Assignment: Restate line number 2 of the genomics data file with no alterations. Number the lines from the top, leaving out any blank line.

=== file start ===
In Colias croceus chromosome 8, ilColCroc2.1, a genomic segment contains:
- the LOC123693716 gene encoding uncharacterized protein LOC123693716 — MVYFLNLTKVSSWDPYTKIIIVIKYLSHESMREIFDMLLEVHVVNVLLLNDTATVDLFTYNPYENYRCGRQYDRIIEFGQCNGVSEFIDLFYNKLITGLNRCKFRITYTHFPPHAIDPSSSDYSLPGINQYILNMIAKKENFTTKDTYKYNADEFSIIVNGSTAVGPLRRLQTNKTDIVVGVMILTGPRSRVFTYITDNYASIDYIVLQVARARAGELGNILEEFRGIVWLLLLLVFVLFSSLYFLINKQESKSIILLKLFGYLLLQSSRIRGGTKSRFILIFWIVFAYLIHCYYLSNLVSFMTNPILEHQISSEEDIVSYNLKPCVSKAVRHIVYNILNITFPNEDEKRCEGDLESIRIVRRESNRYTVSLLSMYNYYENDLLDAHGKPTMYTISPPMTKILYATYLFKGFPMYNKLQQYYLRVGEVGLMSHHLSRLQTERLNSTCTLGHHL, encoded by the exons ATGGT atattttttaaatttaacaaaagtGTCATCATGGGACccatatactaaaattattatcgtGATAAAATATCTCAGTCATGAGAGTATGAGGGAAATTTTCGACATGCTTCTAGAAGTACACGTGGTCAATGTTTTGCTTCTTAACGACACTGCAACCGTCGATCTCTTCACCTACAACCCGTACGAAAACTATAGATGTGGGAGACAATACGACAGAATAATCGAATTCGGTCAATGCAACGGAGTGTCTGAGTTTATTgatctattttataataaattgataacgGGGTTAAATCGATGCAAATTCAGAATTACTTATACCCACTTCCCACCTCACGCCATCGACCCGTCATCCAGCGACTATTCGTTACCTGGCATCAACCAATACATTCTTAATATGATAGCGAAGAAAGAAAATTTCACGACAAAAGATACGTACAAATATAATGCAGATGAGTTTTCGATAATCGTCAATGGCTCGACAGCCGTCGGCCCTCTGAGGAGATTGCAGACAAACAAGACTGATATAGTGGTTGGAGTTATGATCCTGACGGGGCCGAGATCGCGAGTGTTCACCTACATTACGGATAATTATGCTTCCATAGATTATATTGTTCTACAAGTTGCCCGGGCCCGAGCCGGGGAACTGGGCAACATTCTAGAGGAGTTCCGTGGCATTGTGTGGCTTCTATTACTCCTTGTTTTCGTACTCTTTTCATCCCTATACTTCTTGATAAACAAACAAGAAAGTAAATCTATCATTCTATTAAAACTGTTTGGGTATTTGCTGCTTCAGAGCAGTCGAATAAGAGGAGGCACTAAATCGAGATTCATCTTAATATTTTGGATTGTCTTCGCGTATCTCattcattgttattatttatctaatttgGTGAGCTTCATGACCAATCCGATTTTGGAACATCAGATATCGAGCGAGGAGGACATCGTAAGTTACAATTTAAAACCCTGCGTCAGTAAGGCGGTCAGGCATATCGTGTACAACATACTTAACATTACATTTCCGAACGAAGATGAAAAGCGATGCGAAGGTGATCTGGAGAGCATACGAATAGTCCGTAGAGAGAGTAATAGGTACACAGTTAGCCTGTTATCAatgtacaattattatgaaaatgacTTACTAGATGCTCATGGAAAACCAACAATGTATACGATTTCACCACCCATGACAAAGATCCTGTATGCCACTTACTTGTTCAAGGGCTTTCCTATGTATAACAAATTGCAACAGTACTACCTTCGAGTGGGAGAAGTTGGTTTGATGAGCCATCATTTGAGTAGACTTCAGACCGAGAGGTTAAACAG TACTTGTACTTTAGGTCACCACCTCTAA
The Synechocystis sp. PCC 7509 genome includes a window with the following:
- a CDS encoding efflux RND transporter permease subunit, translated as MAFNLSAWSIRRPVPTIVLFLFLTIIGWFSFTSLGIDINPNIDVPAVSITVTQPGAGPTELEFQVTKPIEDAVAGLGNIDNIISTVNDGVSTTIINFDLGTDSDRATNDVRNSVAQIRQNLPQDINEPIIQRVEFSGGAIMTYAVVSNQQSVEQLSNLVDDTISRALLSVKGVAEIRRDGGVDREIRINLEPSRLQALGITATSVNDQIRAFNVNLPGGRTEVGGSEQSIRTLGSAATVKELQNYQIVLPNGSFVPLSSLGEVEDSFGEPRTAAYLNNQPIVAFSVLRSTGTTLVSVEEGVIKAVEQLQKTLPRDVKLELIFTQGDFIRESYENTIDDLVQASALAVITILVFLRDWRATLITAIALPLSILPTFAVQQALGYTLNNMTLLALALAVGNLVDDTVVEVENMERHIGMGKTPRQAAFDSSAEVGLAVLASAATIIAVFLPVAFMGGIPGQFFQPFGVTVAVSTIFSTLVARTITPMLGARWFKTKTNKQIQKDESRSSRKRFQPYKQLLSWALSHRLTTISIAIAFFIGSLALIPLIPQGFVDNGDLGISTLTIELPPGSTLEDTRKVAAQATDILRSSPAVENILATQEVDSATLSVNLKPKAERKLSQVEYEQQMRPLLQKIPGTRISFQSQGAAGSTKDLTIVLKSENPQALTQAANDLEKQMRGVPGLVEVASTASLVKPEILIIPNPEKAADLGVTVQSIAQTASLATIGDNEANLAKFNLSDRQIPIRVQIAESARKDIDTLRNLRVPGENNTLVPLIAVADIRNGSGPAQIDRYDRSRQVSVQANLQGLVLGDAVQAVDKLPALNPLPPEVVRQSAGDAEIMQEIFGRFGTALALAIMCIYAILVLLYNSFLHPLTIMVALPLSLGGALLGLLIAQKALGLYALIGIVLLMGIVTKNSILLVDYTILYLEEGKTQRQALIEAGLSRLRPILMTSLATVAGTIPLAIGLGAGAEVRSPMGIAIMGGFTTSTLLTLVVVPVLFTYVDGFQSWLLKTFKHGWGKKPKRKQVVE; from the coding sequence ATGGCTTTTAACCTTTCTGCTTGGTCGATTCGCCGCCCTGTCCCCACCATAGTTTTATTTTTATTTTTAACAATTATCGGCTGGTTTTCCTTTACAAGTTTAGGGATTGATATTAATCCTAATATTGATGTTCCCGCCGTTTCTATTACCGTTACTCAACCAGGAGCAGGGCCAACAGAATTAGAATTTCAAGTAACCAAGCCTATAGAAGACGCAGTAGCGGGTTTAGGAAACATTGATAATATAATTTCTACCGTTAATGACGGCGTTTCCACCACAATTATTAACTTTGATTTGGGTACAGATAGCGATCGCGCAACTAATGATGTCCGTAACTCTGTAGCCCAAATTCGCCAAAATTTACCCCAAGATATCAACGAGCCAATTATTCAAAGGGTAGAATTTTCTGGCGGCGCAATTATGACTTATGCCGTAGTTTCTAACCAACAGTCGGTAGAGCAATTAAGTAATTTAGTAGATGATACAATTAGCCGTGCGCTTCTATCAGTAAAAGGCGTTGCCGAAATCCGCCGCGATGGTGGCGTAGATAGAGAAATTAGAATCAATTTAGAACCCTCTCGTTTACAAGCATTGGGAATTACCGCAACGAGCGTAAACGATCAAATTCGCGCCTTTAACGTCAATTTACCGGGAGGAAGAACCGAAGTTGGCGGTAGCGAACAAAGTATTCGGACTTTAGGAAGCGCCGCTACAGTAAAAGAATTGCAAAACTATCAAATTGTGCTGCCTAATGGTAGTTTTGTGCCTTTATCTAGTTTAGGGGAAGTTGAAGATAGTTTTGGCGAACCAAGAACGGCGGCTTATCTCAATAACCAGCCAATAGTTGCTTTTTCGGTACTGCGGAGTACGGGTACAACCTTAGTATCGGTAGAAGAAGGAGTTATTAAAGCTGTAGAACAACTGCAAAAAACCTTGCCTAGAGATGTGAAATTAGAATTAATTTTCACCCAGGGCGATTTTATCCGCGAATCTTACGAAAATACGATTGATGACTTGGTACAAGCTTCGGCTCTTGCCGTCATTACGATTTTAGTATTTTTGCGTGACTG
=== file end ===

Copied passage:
- the LOC123693716 gene encoding uncharacterized protein LOC123693716 — MVYFLNLTKVSSWDPYTKIIIVIKYLSHESMREIFDMLLEVHVVNVLLLNDTATVDLFTYNPYENYRCGRQYDRIIEFGQCNGVSEFIDLFYNKLITGLNRCKFRITYTHFPPHAIDPSSSDYSLPGINQYILNMIAKKENFTTKDTYKYNADEFSIIVNGSTAVGPLRRLQTNKTDIVVGVMILTGPRSRVFTYITDNYASIDYIVLQVARARAGELGNILEEFRGIVWLLLLLVFVLFSSLYFLINKQESKSIILLKLFGYLLLQSSRIRGGTKSRFILIFWIVFAYLIHCYYLSNLVSFMTNPILEHQISSEEDIVSYNLKPCVSKAVRHIVYNILNITFPNEDEKRCEGDLESIRIVRRESNRYTVSLLSMYNYYENDLLDAHGKPTMYTISPPMTKILYATYLFKGFPMYNKLQQYYLRVGEVGLMSHHLSRLQTERLNSTCTLGHHL, encoded by the exons ATGGT atattttttaaatttaacaaaagtGTCATCATGGGACccatatactaaaattattatcgtGATAAAATATCTCAGTCATGAGAGTATGAGGGAAATTTTCGACATGCTTCTAGAAGTACACGTGGTCAATGTTTTGCTTCTTAACGACACTGCAACCGTCGATCTCTTCACCTACAACCCGTACGAAAACTATAGATGTGGGAGACAATACGACAGAATAATCGAATTCGGTCAATGCAACGGAGTGTCTGAGTTTATTgatctattttataataaattgataacgGGGTTAAATCGATGCAAATTCAGAATTACTTATACCCACTTCCCACCTCACGCCATCGACCCGTCATCCAGCGACTATTCGTTACCTGGCATCAACCAATACATTCTTAATATGATAGCGAAGAAAGAAAATTTCACGACAAAAGATACGTACAAATATAATGCAGATGAGTTTTCGATAATCGTCAATGGCTCGACAGCCGTCGGCCCTCTGAGGAGATTGCAGACAAACAAGACTGATATAGTGGTTGGAGTTATGATCCTGACGGGGCCGAGATCGCGAGTGTTCACCTACATTACGGATAATTATGCTTCCATAGATTATATTGTTCTACAAGTTGCCCGGGCCCGAGCCGGGGAACTGGGCAACATTCTAGAGGAGTTCCGTGGCATTGTGTGGCTTCTATTACTCCTTGTTTTCGTACTCTTTTCATCCCTATACTTCTTGATAAACAAACAAGAAAGTAAATCTATCATTCTATTAAAACTGTTTGGGTATTTGCTGCTTCAGAGCAGTCGAATAAGAGGAGGCACTAAATCGAGATTCATCTTAATATTTTGGATTGTCTTCGCGTATCTCattcattgttattatttatctaatttgGTGAGCTTCATGACCAATCCGATTTTGGAACATCAGATATCGAGCGAGGAGGACATCGTAAGTTACAATTTAAAACCCTGCGTCAGTAAGGCGGTCAGGCATATCGTGTACAACATACTTAACATTACATTTCCGAACGAAGATGAAAAGCGATGCGAAGGTGATCTGGAGAGCATACGAATAGTCCGTAGAGAGAGTAATAGGTACACAGTTAGCCTGTTATCAatgtacaattattatgaaaatgacTTACTAGATGCTCATGGAAAACCAACAATGTATACGATTTCACCACCCATGACAAAGATCCTGTATGCCACTTACTTGTTCAAGGGCTTTCCTATGTATAACAAATTGCAACAGTACTACCTTCGAGTGGGAGAAGTTGGTTTGATGAGCCATCATTTGAGTAGACTTCAGACCGAGAGGTTAAACAG TACTTGTACTTTAGGTCACCACCTCTAA